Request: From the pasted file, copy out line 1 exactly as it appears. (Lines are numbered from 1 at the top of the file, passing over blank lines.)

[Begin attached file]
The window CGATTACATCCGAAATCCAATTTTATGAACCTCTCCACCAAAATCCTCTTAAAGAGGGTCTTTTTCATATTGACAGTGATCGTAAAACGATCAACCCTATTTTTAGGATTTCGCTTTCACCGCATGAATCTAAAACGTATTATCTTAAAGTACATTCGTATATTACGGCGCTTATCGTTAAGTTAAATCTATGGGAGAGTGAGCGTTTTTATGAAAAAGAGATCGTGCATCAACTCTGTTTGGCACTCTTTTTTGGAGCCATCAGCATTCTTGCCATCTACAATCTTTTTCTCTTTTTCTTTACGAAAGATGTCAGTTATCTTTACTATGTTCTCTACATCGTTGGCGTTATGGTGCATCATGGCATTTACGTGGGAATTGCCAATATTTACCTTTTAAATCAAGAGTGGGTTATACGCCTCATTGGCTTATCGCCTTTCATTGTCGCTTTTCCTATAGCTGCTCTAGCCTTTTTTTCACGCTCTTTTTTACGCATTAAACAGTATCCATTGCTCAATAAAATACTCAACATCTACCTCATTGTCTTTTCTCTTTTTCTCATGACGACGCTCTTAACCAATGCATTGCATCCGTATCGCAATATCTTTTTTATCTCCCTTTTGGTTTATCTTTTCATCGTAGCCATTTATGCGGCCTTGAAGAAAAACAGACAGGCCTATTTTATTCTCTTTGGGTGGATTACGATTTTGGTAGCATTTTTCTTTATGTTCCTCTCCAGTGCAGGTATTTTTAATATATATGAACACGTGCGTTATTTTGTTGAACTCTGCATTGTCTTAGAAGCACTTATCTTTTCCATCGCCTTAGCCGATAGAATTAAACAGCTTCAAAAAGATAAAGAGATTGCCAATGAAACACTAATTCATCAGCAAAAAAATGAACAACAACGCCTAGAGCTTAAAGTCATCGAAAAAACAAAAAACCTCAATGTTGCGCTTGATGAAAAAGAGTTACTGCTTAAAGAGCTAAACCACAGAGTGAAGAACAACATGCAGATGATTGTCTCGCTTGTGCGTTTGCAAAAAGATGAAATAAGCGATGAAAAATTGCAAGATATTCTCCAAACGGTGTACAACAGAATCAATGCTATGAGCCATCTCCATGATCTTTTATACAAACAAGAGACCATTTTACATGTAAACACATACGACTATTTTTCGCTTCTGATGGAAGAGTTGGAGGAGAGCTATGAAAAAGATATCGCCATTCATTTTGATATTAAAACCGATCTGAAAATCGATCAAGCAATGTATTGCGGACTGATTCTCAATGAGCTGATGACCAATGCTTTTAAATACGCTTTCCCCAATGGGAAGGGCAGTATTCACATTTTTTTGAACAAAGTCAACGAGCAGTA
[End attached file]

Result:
The window CGATTACATCCGAAATCCAATTTTATGAACCTCTCCACCAAAATCCTCTTAAAGAGGGTCTTTTTCATATTGACAGTGATCGTAAAACGATCAACCCTATTTTTAGGATTTCGCTTTCACCGCATGAATCTAAAACGTATTATCTTAAAGTACATTCGTATATTACGGCGCTTATCGTTAAGTTAAATCTATGGGAGAGTGAGCGTTTTTATGAAAAAGAGATCGTGCATCAACTCTGTTTGGCACTCTTTTTTGGAGCCATCAGCATTCTTGCCATCTACAATCTTTTTCTCTTTTTCTTTACGAAAGATGTCAGTTATCTTTACTATGTTCTCTACATCGTTGGCGTTATGGTGCATCATGGCATTTACGTGGGAATTGCCAATATTTACCTTTTAAATCAAGAGTGGGTTATACGCCTCATTGGCTTATCGCCTTTCATTGTCGCTTTTCCTATAGCTGCTCTAGCCTTTTTTTCACGCTCTTTTTTACGCATTAAACAGTATCCATTGCTCAATAAAATACTCAACATCTACCTCATTGTCTTTTCTCTTTTTCTCATGACGACGCTCTTAACCAATGCATTGCATCCGTATCGCAATATCTTTTTTATCTCCCTTTTGGTTTATCTTTTCATCGTAGCCATTTATGCGGCCTTGAAGAAAAACAGACAGGCCTATTTTATTCTCTTTGGGTGGATTACGATTTTGGTAGCATTTTTCTTTATGTTCCTCTCCAGTGCAGGTATTTTTAATATATATGAACACGTGCGTTATTTTGTTGAACTCTGCATTGTCTTAGAAGCACTTATCTTTTCCATCGCCTTAGCCGATAGAATTAAACAGCTTCAAAAAGATAAAGAGATTGCCAATGAAACACTAATTCATCAGCAAAAAAATGAACAACAACGCCTAGAGCTTAAAGTCATCGAAAAAACAAAAAACCTCAATGTTGCGCTTGATGAAAAAGAGTTACTGCTTAAAGAGCTAAACCACAGAGTGAAGAACAACATGCAGATGATTGTCTCGCTTGTGCGTTTGCAAAAAGATGAAATAAGCGATGAAAAATTGCAAGATATTCTCCAAACGGTGTACAACAGAATCAATGCTATGAGCCATCTCCATGATCTTTTATACAAACAAGAGACCATTTTACATGTAAACACATACGACTATTTTTCGCTTCTGATGGAAGAGTTGGAGGAGAGCTATGAAAAAGATATCGCCATTCATTTTGATATTAAAACCGATCTGAAAATCGATCAAGCAATGTATTGCGGACTGATTCTCAATGAGCTGATGACCAATGCTTTTAAATACGCTTTCCCCAATGGGAAGGGCAGTATTCACATTTTTTTGAACAAAGTCAACGAGCAGTA